I talk with people on planes.
In fact, if I have a short flight with a 3-to-a-row setup, sometimes I'll choose the middle seat to better my odds of meeting someone interesting.
I remember once scaring someone as we settled in for a 4-hour flight out of Phoenix. He had the aisle seat and I had the window.
I was standing behind him before we sat down. He was getting settled with his computer and pulled out his headphones.
“You won't need those,” I said.
He gave me an UH-OH look with a half-laugh, and then responded politely, “I'm kind of a headphones kind of guy.”
I put him at ease and let him know I was joking. But, we ended up talking business, employee engagement, and customer care for the entire flight ... 4 hours of two-way learning and thinking of ways to improve things (212ing things). He was responsible for the business of a large hotel chain.
It was a great conversation, and it's the kind of thing that can happen all the time if you're open to it and practice it. (With time, you can get really good at it.)
I share this with you to encourage you to make more contact with the people around you ... even when you're on a plane.
Connecting with people can lead to so many good things. (See below my signature for two of my favorite things I've learned on planes over the years.)
Connecting with people is how we hear things and learn things. It's how we develop the relationships that lead to so much of what we enjoy ... more opportunities, better experiences, better results.
Sometimes, it just leads to hearing a great story out of someone’s life.
And if you're a leader, you know connecting with people is a big piece of what makes good things happen. (Lead Simply fans: Invest 2 minutes to reread pages 21 - 23 for an important reminder of what you can do today.)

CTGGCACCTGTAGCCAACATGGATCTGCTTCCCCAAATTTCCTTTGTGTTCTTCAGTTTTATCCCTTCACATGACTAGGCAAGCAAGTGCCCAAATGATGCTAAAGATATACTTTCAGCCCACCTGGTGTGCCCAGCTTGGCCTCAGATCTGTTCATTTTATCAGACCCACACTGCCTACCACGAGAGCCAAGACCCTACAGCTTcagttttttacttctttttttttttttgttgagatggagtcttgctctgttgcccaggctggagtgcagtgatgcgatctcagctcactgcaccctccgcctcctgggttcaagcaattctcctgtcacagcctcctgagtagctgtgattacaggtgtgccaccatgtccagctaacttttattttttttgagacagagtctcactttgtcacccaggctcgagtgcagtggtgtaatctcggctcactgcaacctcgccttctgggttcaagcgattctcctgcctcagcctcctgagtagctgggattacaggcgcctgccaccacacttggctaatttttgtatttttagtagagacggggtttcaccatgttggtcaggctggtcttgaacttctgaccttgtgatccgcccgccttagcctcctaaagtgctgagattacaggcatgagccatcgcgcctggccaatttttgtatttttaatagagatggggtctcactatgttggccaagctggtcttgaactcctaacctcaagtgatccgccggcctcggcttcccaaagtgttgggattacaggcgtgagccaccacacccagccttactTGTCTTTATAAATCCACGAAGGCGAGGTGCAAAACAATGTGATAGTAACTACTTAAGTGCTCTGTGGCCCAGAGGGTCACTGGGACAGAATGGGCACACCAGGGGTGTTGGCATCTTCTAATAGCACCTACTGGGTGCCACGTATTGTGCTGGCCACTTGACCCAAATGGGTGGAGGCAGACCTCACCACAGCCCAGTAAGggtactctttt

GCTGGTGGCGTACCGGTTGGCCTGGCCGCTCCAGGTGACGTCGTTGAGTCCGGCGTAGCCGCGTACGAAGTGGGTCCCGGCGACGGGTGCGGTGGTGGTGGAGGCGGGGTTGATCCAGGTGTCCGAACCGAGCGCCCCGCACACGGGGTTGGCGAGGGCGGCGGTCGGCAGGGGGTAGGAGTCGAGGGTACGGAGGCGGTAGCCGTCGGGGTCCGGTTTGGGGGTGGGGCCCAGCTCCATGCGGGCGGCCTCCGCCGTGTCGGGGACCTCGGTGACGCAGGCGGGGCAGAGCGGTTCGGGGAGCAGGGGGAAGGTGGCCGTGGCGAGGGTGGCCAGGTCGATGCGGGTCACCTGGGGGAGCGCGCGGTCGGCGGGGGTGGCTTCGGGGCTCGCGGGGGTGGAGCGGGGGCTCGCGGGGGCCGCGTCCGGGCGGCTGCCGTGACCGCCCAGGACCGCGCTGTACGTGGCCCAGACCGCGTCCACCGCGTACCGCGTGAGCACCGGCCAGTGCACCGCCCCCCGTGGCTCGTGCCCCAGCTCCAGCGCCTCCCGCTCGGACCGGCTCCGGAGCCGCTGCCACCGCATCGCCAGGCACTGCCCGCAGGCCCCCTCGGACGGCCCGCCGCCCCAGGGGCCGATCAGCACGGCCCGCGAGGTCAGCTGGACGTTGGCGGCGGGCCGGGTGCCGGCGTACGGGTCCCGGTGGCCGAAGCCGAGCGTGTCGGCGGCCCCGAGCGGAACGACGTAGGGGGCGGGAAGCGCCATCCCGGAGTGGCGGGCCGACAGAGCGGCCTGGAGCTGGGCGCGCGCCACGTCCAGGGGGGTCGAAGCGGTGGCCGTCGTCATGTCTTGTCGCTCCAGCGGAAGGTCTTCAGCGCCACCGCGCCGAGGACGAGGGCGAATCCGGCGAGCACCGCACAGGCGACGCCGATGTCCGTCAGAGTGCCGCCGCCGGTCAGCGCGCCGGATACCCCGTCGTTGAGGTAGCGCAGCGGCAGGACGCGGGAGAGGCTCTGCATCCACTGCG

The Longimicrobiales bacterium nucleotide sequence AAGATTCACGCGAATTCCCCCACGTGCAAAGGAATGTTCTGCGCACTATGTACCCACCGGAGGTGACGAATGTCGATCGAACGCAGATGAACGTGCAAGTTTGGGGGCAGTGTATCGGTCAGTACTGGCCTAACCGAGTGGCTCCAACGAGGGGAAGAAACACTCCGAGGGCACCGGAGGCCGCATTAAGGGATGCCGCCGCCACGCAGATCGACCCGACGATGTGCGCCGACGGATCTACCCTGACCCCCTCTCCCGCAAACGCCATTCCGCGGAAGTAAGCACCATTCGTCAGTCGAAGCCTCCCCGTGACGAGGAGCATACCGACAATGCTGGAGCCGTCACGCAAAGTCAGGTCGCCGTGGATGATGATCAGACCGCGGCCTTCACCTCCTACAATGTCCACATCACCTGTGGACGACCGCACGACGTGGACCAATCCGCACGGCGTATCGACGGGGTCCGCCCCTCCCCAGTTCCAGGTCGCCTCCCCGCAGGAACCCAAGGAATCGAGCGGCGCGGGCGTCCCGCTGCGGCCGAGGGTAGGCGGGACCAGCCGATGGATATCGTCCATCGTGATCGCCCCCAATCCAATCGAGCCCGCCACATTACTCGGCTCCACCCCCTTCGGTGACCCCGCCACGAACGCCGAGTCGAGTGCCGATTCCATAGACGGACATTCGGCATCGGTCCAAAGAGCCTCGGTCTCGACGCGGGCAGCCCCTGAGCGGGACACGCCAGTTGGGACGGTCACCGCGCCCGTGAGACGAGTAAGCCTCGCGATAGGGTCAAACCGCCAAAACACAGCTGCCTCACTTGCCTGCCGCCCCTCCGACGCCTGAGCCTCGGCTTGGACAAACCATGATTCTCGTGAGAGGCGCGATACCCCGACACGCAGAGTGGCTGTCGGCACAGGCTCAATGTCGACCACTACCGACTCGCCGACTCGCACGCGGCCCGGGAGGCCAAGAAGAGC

Pace your expectations on this, of course.
Every connection with another human being won't always be a wonderful experience. And particularly on planes, when you’re shoulder to shoulder with someone for an hour or three, you'll sometimes wish you hadn't started the conversation. (Don’t let that keep you from trying!)
In the long run ... know that connecting with people invites so much good.
From the air, favorite #1...
A couple years ago, I spoke in Vancouver, BC to a large group of people that sell dental implants. On the way home, karma put me next to a dentist who was on her way to a conference in Chicago (to better her skills at putting in dental implants). She had a practice with about 20 employees. We talked business, employee engagement, professional development, parenting, and dental hygiene.
A great discussion, but the gold I've shared most ... her analogy that turned me (a former once-a-week flosser at best) and many of the people I've shared it with into committed once-a-day flossers is this...
“Brushing your teeth but not flossing is like taking a shower and just washing the front of your belly and the small of your back. It doesn't get the smelly bits.”
A half-century with a bad habit, and she changed me permanently with two sentences. (It was as powerful for me as 212's first 25 words are for millions of people.)
On a flight into Newark (around a Thanksgiving), a guy shared with me how he and his wife try very deliberately to 'do a mitzvah' every day. I'm not sure he said it exactly like that ... 'do a mitzvah' ... but the idea stuck with me.
He explained to me that a mitzvah in the Jewish faith is an act of human kindness for someone else ... for no real reason other than to do something kind.
At the end of each day, he and his wife's mitzvahs become part of their conversation (which I'm guessing inspires more good things and more mitzvahs).
Which reminds me of this idea from A.J. Jacobs (an American journalist)...
“I had always thought, 'You change your mind, and you change your behavior,' but it's often the other way around. You change your behavior... and you change your mind.”
Jacobs shared that thought during a talk on his ‘Year of Living Biblically’ (literally). He also learned that when he ‘pretended to be a better person, he became a little bit better of a person.’
When you have 17 minutes outside the money hours or on a well-earned break, you might enjoy Jacobs' talk below. If you don't have the time, he begins the thought above at 5:50. A solid lesson.